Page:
Commentary: Sending alleged 'combatant' to prison is vote of confidence in legal system

This editorial appeared in The Miami Herald.

The decision by the Obama administration to charge alleged al-Qaeda sleeper agent Ali al-Marri with criminal conspiracy and providing material support to terrorists is a major turning point in the war on terror. Mr. Marri was the last alleged terrorist being held in a military prison in this country under the ''enemy combatant'' designation. This deprived him of all his legal rights under a novel and dangerous doctrine of executive power conceived by the Bush administration. Let's hope this is the last we see of it.

Mr. Marri should soon be headed to a prison in Illinois to await trial in federal court – a trial that the native of Qatar should have had years ago when he was arrested in Peoria. Instead, the Bush administration labeled Mr. Marri, a legal U.S. resident, as an enemy combatant, thus arrogating unto itself the power to circumvent the legal system and setting an unsound precedent that could haunt future generations.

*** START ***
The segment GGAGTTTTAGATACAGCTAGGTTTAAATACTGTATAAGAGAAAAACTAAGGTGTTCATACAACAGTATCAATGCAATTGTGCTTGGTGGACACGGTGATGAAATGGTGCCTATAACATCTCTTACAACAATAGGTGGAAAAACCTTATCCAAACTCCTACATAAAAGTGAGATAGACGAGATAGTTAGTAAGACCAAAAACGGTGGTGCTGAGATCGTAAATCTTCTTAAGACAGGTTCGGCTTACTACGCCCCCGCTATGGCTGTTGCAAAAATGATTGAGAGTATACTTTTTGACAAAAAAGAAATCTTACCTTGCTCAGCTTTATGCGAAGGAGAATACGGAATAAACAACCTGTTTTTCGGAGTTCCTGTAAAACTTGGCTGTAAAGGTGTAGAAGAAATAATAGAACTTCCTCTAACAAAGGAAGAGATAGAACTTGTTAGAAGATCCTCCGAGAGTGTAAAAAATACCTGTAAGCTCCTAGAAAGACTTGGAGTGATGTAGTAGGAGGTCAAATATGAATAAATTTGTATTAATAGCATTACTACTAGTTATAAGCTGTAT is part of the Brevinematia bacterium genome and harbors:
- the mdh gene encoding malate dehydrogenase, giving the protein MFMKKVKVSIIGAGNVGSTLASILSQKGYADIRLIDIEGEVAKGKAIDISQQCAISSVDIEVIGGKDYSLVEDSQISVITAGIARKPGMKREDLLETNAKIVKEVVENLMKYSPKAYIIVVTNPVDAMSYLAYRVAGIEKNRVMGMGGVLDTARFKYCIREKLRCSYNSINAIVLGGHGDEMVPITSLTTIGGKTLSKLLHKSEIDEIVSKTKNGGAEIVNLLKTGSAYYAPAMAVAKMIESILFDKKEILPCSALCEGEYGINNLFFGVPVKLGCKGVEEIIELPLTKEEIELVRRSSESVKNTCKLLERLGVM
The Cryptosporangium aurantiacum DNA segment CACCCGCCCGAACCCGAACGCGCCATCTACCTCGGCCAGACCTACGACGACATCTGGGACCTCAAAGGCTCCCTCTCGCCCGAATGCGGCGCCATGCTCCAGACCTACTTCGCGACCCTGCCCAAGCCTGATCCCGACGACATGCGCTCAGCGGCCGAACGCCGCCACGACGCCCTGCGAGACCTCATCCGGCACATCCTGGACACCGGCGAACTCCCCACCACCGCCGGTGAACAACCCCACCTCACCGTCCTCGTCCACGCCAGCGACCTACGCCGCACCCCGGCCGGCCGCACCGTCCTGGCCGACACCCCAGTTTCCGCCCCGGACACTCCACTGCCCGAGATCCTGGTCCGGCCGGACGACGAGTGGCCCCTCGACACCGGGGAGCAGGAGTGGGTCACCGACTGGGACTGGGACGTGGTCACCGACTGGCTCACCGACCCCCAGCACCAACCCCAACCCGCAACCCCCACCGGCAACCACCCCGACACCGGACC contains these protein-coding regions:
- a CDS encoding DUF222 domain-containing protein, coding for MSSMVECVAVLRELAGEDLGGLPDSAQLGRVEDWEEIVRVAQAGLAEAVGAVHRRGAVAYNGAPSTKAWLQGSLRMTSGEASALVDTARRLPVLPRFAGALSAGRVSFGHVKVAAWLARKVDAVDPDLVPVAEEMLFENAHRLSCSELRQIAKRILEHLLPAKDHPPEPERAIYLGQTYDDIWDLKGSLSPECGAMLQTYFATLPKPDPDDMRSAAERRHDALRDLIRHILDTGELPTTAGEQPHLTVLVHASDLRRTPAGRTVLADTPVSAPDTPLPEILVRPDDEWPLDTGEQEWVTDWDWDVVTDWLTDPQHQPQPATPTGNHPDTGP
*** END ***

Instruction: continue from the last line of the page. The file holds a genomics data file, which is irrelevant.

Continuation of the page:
President Barack Obama's decision is a vote of confidence in the criminal-court system. It says that no matter how dangerous and ill-intentioned Mr. Marri may be, judges and juries are up to the job of dealing with him. Of course, we don't really know what Mr. Marri was up to because the only ''evidence'' against him in the public record so far is an affidavit from a military intelligence official alleging wrongdoing.

On the strength of that affidavit and the executive branch's designation, Mr. Marri was held for five years in a brig in Charleston, S.C., mostly in solitary confinement. His case not only weakened the rights of all individuals who deem the legal system a shield against the abuses of executive power, but also weakened America's cause in the war on terror.

To read the complete editorial, visit The Miami Herald.

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